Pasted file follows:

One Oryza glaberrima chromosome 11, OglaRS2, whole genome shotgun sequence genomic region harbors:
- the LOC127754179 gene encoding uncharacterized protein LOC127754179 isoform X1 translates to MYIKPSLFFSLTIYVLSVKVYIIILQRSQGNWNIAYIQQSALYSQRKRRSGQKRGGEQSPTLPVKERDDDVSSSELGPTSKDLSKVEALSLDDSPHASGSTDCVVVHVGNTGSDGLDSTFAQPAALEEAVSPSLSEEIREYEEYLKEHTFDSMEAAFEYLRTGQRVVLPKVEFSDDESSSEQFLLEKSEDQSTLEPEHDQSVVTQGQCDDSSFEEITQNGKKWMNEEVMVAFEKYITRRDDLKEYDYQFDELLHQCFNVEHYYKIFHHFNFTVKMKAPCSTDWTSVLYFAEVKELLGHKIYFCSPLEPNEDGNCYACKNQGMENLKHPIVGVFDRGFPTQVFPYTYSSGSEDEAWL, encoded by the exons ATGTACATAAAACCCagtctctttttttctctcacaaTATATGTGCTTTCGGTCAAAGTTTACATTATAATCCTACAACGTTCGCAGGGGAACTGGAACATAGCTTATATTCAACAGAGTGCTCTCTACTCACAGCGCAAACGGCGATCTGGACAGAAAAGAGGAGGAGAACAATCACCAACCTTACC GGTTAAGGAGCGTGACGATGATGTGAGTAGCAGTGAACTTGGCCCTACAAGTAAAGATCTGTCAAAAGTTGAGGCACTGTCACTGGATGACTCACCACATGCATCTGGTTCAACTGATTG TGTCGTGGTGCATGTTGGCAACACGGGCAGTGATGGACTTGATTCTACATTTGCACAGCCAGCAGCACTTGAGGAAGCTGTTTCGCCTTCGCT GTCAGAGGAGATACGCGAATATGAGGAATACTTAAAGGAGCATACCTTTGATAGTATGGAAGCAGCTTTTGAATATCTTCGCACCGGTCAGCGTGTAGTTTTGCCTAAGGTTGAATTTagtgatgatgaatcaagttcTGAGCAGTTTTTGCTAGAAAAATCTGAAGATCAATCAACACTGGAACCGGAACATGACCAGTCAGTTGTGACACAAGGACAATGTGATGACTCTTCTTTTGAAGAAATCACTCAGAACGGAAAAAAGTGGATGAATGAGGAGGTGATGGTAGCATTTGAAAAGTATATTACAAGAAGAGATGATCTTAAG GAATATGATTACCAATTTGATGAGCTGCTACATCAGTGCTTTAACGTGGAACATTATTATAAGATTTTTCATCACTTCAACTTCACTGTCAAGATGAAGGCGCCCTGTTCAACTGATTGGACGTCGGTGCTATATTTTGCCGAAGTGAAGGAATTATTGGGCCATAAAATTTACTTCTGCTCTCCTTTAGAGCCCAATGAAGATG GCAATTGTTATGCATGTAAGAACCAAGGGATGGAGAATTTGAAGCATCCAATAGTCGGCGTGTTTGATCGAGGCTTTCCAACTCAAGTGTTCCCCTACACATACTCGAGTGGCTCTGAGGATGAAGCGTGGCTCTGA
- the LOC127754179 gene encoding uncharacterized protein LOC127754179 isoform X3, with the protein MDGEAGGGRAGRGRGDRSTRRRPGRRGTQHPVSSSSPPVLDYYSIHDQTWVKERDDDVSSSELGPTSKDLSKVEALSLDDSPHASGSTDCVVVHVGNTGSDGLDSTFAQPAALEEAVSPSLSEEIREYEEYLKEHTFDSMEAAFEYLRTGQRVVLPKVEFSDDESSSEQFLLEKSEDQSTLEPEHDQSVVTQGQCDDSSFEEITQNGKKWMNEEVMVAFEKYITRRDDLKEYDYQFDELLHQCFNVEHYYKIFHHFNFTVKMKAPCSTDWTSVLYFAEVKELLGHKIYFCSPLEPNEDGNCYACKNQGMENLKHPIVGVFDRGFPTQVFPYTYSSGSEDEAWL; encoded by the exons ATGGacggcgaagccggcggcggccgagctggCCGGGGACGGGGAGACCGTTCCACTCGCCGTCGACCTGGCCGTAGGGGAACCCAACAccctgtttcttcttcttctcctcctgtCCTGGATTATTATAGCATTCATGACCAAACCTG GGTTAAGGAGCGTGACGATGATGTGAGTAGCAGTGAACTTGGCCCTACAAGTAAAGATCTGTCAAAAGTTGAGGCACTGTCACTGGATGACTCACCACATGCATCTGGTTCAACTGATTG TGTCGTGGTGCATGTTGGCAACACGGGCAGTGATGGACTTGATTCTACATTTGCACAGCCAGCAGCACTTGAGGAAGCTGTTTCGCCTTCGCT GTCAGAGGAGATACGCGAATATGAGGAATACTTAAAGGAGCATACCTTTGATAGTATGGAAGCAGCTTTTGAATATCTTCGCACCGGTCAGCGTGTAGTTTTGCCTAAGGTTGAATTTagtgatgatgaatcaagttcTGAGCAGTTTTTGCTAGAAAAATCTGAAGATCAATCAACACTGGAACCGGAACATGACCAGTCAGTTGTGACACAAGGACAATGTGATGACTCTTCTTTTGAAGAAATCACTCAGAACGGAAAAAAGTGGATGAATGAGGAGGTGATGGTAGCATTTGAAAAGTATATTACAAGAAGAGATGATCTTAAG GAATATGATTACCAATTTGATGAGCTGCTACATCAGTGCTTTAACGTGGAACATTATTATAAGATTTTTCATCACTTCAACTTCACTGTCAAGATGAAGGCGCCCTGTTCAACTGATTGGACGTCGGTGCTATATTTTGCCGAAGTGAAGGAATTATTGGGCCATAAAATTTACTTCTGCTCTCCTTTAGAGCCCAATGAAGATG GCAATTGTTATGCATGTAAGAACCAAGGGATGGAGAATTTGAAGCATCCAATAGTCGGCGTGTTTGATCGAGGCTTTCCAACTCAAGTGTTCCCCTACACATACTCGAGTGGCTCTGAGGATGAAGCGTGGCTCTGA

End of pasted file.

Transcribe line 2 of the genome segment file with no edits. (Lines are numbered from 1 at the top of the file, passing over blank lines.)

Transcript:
- the LOC127754179 gene encoding uncharacterized protein LOC127754179 isoform X1 translates to MYIKPSLFFSLTIYVLSVKVYIIILQRSQGNWNIAYIQQSALYSQRKRRSGQKRGGEQSPTLPVKERDDDVSSSELGPTSKDLSKVEALSLDDSPHASGSTDCVVVHVGNTGSDGLDSTFAQPAALEEAVSPSLSEEIREYEEYLKEHTFDSMEAAFEYLRTGQRVVLPKVEFSDDESSSEQFLLEKSEDQSTLEPEHDQSVVTQGQCDDSSFEEITQNGKKWMNEEVMVAFEKYITRRDDLKEYDYQFDELLHQCFNVEHYYKIFHHFNFTVKMKAPCSTDWTSVLYFAEVKELLGHKIYFCSPLEPNEDGNCYACKNQGMENLKHPIVGVFDRGFPTQVFPYTYSSGSEDEAWL, encoded by the exons ATGTACATAAAACCCagtctctttttttctctcacaaTATATGTGCTTTCGGTCAAAGTTTACATTATAATCCTACAACGTTCGCAGGGGAACTGGAACATAGCTTATATTCAACAGAGTGCTCTCTACTCACAGCGCAAACGGCGATCTGGACAGAAAAGAGGAGGAGAACAATCACCAACCTTACC GGTTAAGGAGCGTGACGATGATGTGAGTAGCAGTGAACTTGGCCCTACAAGTAAAGATCTGTCAAAAGTTGAGGCACTGTCACTGGATGACTCACCACATGCATCTGGTTCAACTGATTG TGTCGTGGTGCATGTTGGCAACACGGGCAGTGATGGACTTGATTCTACATTTGCACAGCCAGCAGCACTTGAGGAAGCTGTTTCGCCTTCGCT GTCAGAGGAGATACGCGAATATGAGGAATACTTAAAGGAGCATACCTTTGATAGTATGGAAGCAGCTTTTGAATATCTTCGCACCGGTCAGCGTGTAGTTTTGCCTAAGGTTGAATTTagtgatgatgaatcaagttcTGAGCAGTTTTTGCTAGAAAAATCTGAAGATCAATCAACACTGGAACCGGAACATGACCAGTCAGTTGTGACACAAGGACAATGTGATGACTCTTCTTTTGAAGAAATCACTCAGAACGGAAAAAAGTGGATGAATGAGGAGGTGATGGTAGCATTTGAAAAGTATATTACAAGAAGAGATGATCTTAAG GAATATGATTACCAATTTGATGAGCTGCTACATCAGTGCTTTAACGTGGAACATTATTATAAGATTTTTCATCACTTCAACTTCACTGTCAAGATGAAGGCGCCCTGTTCAACTGATTGGACGTCGGTGCTATATTTTGCCGAAGTGAAGGAATTATTGGGCCATAAAATTTACTTCTGCTCTCCTTTAGAGCCCAATGAAGATG GCAATTGTTATGCATGTAAGAACCAAGGGATGGAGAATTTGAAGCATCCAATAGTCGGCGTGTTTGATCGAGGCTTTCCAACTCAAGTGTTCCCCTACACATACTCGAGTGGCTCTGAGGATGAAGCGTGGCTCTGA